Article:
Differentiation Techniques

1. Intuitive Limits

The limit of a function as x0x \to 0, this function can be replaced so that calculating the limit is much simpler. The following replacements can be considered.

  • sinx    x\sin x \implies x,
    • sinkx    kx\sin kx \implies kx,   sinnx    xn\; \sin^n x \implies x^n
  • tanx    x\tan x \implies x,
    • tankx    kx\tan kx \implies kx,   tannx    xn\; \tan^n x \implies x^n
  • sin1x    x\sin^{-1} x \implies x,
    • sin1kx    kx\sin^{-1} kx \implies kx,   (sin1kx)n    (kx)n\; (\sin^{-1} kx)^n \implies (kx)^n
  • tan1x    x\tan^{-1} x \implies x,
    • tan1kx    kx\tan^{-1} kx \implies kx,   (tan1kx)n    (kx)n\; (\tan^{-1} kx)^n \implies (kx)^n
  • x3+x    xx^3 + x \implies x.
    • x5x3+x    xx^5 - x^3 + x \implies x, so in this case addition/subtraction does not matter.

When xx is large enough, the following comparison is also useful. sinx<lnx<xn<2x<x!<xx\begin{aligned} \vert \sin x \vert < \ln x < x^n < 2^x < x! < x^x \end{aligned}

2. Limit of Exponential Functions

There are a few ways to find the limits of the form of 000^0, 0\infty^0, or 11^\infty.

  • Given y=f(x)g(x)y = f(x)^{g(x)}, taking a logarithm of both sides of the function may be helpful. In other words, the limit of yy can be found after calculating the limit of lny=g(x)lnf(x)\ln y = g(x) \ln f(x).
  • The property ab=eblnaa^b = e^{b \ln a} may be used.
{  limxaf(x)g(x)=limxaeg(x)lnf(x)  limxaf(x)1g(x)=limxaelnf(x)g(x)\begin{aligned} \begin{cases} \; \displaystyle \lim_{x \to a} f(x)^{g(x)} = \displaystyle \lim_{x \to a} e^{g(x) \ln {f(x)}} \\\\ \; \displaystyle \lim_{x \to a} f(x)^{\frac{1}{g(x)}} = \displaystyle \lim_{x \to a} e^{\frac{\ln {f(x)}}{g(x)}} \end{cases} \end{aligned}
  • Especially, in the case of 11^\infty, the property ab=eb(a1)a^b = e^{b (a-1)} may be used as well. Assuming that f(a)=1f(a) = 1 and g(a)=0g(a) = 0,
limxalnf(x)g(x)=limxaf(x)f(x)g(x)=limxaf(x)g(x)=limxaf(x)f(a)xag(x)g(a)xa=limxaf(x)1g(x)    limxaf(x)1g(x)=limxaelnf(x)g(x)=limxaef(x)1g(x)\begin{aligned} \lim_{x \to a} \cfrac{\ln {f(x)}}{g(x)} = \lim_{x \to a} \cfrac{\cfrac{f'(x)}{f(x)}}{g'(x)} &= \lim_{x \to a} \cfrac{f'(x)}{g'(x)} = \lim_{x \to a} \cfrac{\cfrac{f(x) - f(a)}{x - a}}{\cfrac{g(x) - g(a)}{x - a}} = \lim_{x \to a} \cfrac{f(x) - 1}{g(x)} \\\\ \implies \lim_{x \to a} f(x)^{\frac{1}{g(x)}} &= \lim_{x \to a} e^{\frac{\ln {f(x)}}{g(x)}} = \lim_{x \to a} e^{\frac{f(x) - 1}{g(x)}} \end{aligned}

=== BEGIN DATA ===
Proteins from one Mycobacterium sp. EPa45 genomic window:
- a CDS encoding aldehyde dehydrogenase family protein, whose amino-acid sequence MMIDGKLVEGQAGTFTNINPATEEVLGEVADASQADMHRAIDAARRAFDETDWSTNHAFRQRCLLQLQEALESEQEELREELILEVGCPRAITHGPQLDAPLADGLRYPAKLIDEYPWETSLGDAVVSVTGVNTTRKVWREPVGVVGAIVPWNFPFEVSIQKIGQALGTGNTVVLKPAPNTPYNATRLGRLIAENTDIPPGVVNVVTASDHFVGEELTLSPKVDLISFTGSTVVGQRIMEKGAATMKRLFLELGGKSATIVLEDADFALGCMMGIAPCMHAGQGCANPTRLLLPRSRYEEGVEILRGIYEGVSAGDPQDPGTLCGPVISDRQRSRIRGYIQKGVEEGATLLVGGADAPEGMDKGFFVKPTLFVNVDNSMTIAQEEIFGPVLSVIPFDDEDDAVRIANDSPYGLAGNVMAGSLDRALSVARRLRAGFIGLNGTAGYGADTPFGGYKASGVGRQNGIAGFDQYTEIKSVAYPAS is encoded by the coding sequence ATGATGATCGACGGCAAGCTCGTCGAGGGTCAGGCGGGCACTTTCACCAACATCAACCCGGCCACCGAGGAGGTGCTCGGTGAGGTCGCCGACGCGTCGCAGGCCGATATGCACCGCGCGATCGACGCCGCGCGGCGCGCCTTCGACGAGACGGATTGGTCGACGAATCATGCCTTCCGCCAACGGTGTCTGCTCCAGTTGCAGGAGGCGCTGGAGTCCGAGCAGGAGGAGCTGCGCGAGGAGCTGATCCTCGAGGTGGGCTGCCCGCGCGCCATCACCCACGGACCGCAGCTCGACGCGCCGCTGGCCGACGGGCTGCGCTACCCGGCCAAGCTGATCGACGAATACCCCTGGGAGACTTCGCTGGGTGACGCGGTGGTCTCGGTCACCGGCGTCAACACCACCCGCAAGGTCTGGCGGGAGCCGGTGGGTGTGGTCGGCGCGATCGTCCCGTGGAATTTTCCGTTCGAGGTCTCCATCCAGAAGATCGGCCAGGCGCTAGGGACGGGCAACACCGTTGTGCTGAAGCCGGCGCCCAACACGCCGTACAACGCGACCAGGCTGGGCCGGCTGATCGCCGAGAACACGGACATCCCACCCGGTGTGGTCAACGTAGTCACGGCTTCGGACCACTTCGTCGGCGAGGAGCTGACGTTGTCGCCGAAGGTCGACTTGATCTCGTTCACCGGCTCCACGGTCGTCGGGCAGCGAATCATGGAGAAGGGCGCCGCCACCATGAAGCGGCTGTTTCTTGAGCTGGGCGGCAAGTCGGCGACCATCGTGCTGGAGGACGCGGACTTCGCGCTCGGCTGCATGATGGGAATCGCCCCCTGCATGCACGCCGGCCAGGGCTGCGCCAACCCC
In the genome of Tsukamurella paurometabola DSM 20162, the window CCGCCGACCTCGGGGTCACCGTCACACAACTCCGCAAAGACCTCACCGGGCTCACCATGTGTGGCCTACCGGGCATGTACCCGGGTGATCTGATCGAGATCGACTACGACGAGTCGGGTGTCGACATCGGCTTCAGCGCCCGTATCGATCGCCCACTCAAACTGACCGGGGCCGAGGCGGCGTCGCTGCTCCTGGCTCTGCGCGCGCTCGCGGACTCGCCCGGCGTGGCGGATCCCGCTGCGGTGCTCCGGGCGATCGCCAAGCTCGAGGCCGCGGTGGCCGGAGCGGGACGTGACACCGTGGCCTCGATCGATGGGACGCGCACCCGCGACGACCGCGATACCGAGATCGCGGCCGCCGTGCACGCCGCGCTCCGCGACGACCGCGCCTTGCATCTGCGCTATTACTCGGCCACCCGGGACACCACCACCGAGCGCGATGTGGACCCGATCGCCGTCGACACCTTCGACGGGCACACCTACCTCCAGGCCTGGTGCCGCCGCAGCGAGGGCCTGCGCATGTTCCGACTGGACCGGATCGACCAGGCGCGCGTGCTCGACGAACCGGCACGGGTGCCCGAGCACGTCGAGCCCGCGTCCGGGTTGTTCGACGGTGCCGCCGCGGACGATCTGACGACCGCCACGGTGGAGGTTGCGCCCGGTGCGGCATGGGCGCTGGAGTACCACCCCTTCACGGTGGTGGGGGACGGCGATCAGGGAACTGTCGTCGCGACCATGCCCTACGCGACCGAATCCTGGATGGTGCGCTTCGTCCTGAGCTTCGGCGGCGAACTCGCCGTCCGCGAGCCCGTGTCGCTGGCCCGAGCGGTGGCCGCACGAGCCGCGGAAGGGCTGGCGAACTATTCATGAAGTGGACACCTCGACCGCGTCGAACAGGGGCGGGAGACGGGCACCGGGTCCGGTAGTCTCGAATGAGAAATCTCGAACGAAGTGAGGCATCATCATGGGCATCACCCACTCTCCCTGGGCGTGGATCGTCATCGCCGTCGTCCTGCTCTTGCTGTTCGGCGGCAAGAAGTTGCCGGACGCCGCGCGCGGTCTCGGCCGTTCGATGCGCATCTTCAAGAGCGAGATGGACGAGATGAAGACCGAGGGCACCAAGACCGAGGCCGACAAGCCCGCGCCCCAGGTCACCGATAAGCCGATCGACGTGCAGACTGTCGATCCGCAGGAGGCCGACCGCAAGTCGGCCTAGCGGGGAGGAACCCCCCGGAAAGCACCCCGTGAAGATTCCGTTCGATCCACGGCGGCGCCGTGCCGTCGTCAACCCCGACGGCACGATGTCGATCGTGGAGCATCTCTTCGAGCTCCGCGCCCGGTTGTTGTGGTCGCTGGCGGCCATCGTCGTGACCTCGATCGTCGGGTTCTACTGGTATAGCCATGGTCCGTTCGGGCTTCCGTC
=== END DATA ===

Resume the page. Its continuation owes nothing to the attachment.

• The following results are also useful.
{  limx0(kx)hx=1  limx(kx)hx=1,{  limx0(kx)hx=1  limx(kx)hx=1\begin{aligned} \begin{cases} \; \displaystyle \lim_{x \to 0} (kx)^{hx} = 1 \\\\ \; \displaystyle \lim_{x \to \infty} (kx)^{\frac{h}{x}} = 1 \end{cases}, \qquad \begin{cases} \; \displaystyle \lim_{x \to 0} \left(\cfrac{k}{x}\right)^{hx} = 1 \\\\ \; \displaystyle \lim_{x \to \infty} \left(\cfrac{k}{x}\right)^{\frac{h}{x}} = 1 \end{cases} \end{aligned}

3. Inverse Trigonometric Functions

Derivatives of inverse trigonometric functions are as follows.

  • (sin1x)=11x2(π2sin1xπ2)  (\sin^{-1} x)' = \cfrac{1}{\sqrt{1 - x^2}} \quad \left( -\cfrac{\pi}{2} \leq \sin^{-1} x \leq \cfrac{\pi}{2} \right) \;,
  • (cos1x)=11x2(0cos1xπ)  (\cos^{-1} x)' = \cfrac{-1}{\sqrt{1 - x^2}} \quad \left( 0 \leq \cos^{-1} x \leq \pi \right) \;,
  • (tan1x)=11x2(π2<sin1x<π2)  (\tan^{-1} x)' = \cfrac{1}{1 x^2} \quad \left( -\cfrac{\pi}{2} < \sin^{-1} x < \cfrac{\pi}{2} \right) \;,
  • (cot1x)=11+x2(0<cot1x<π)  (\cot^{-1} x)' = -\cfrac{1}{1 + x^2} \quad \left( 0 < \cot^{-1} x < \pi \right) \;,